A/B testing tools like Google Website Optimizer require you to build landing page variations on separate URLs. Anyone familiar with SEO will automatically see this as a “duplicate content” issue. Some people don’t think this is a big issue when it comes to A/B testing, but I think it can be (especially if you’re a small site without much search engine trust) and I think it’s better to be safe than sorry.
Since you will be testing two different web pages with very similar content and are about the exact same subject matter, you will want to make sure that you keep variation B out of the search engines. Here’s why:
- Keyword Cannibalization: By having two live URLs on the same topic, the search engines will get confused on which landing page variation will be the more important version to index. What will happen is the search engines will choose the more important page arbitrarily and therefore only send traffic to one page (or a majority of the traffic). This can cause damage your previous SEO efforts. Read more about keyword cannibalization here.
- Duplicate Content Issues: In regards to search engine optimization you almost certainly want to minimize the amount of repetitive content on your site. Your goal should be to have most of your site consist of unique content if possible. By have two URLs with very similar content, chances are you will be given a duplicate content penalty. A similar result would happen in the keyword cannibalization issue mentioned above, where the search engine would “pick” one URL over the other.
How To Make Sure Variation B Doesn’t Get Indexed
- Apply a meta “No Index” tag to the landing page B head. This will instruct the search engines to not index landing page B.
- Apply the canonical reference to landing page A in the landing page B head. This will tell the search engines that landing page A is the original version among to the two landing pages.
- Don’t mention variation B in your robots.txt file. There is no point in alerting others that this page exists. Sometimes this is a way to actually get a page indexed that you don’t want to get indexed (because other “bad” robots can follow those URLs and link to them elsewhere on the web).
Run, Rinse, and Repeat
Once your A/B tests are ready to begin, let ‘em rip and monitor your website testing software to see how each variation is performing. Most website testing tools will give you real time feedback as to how each page is fairing. They will also let you know when you have hit a statistically significant threshold where you can make a decision on which landing page variation was the winner.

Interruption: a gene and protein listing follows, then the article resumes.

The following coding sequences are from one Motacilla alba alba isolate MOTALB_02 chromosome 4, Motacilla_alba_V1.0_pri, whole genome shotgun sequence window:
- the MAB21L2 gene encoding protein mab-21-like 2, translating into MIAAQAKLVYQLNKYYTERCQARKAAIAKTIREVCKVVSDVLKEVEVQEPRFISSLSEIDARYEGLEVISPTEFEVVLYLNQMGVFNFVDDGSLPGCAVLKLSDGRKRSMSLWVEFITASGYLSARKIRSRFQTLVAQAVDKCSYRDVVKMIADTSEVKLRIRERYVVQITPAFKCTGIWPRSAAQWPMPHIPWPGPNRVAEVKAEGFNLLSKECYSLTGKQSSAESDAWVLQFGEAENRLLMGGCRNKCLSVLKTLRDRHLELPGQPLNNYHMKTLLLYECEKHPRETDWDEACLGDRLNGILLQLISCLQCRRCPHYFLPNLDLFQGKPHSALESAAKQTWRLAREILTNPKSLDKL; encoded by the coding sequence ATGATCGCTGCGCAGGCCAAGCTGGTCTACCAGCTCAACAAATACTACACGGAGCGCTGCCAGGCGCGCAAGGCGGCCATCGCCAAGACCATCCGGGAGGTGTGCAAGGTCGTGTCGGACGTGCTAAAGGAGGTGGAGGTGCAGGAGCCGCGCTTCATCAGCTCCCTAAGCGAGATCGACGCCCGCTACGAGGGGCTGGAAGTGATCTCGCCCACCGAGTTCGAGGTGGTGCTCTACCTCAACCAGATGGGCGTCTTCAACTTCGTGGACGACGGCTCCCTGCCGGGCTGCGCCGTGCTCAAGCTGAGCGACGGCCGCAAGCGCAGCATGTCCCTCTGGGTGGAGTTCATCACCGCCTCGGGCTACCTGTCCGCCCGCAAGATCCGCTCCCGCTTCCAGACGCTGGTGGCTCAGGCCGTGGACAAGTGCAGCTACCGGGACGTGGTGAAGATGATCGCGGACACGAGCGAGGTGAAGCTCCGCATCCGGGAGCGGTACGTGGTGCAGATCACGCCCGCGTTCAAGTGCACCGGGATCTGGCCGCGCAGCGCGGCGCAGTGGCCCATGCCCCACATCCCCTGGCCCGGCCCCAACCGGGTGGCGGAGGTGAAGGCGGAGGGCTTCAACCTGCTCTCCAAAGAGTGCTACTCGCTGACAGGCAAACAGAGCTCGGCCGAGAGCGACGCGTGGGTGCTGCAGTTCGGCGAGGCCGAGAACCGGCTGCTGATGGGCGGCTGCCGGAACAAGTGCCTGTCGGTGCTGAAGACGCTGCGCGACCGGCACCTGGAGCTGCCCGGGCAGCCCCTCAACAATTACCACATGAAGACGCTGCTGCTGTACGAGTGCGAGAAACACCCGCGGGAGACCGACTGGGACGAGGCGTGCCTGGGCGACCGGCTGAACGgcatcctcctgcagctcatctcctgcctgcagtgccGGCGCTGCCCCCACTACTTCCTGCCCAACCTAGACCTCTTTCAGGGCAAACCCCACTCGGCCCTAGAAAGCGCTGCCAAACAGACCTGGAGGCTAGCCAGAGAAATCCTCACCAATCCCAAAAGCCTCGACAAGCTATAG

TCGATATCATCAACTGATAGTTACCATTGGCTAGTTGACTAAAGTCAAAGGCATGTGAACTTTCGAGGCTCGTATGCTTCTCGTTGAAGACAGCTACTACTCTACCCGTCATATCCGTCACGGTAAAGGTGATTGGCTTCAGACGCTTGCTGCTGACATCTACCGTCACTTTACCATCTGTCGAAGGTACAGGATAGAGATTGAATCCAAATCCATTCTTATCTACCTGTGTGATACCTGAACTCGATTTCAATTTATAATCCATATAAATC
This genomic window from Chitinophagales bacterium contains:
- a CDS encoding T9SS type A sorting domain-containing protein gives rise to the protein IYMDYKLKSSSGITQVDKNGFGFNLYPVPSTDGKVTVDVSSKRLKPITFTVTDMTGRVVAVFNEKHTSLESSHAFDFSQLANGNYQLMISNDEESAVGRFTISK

If your variation B landing page turns out to be a winner by a long shot, then congratulations! Now you can make variation B the new A and prepare for another series of tests.
What if the difference in results is minimal?
This is indeed a problem with A/B testing webpages. If the results between your tests are not significant enough you will have to keep testing drastic variations until you find a winning variation that produces significant results. Your website testing tools will alert you if your test did not hit a statistically significant result.
Will The Winning Page Hurts My SEO?
It’s possible that your winning page may alter your H1 headings, body text, and other on-page factors that affect the SEO of your landing page. This could change the search engine result ranking of your landing page. However, it’s far more important to increase the conversion power of a landing to page than to worry about the somewhat negligible effects on-page modifications will have.
Besides you should be continually link building towards your landing pages and increasing the overall traffic to your site externally. You don’t want to drive a ton of traffic to a page that converts poorly do you?
With tools like Google Website Optimizer and KISSmetrics, you can easily test different variations of your SEO landing pages. You just have to use a little caution when preparing your tests and be sure to give any new SEO landing pages enough time to build up enough traffic to make testing fruitful.
With that said, please leave some comments as to your thoughts on this post and what other things first time testers should be aware of.
About The Author: Sean Work is the marketing coordinator at KISSmetrics. Follow him on twitter (@seanvwork) and ask him for a free cup of coffee :)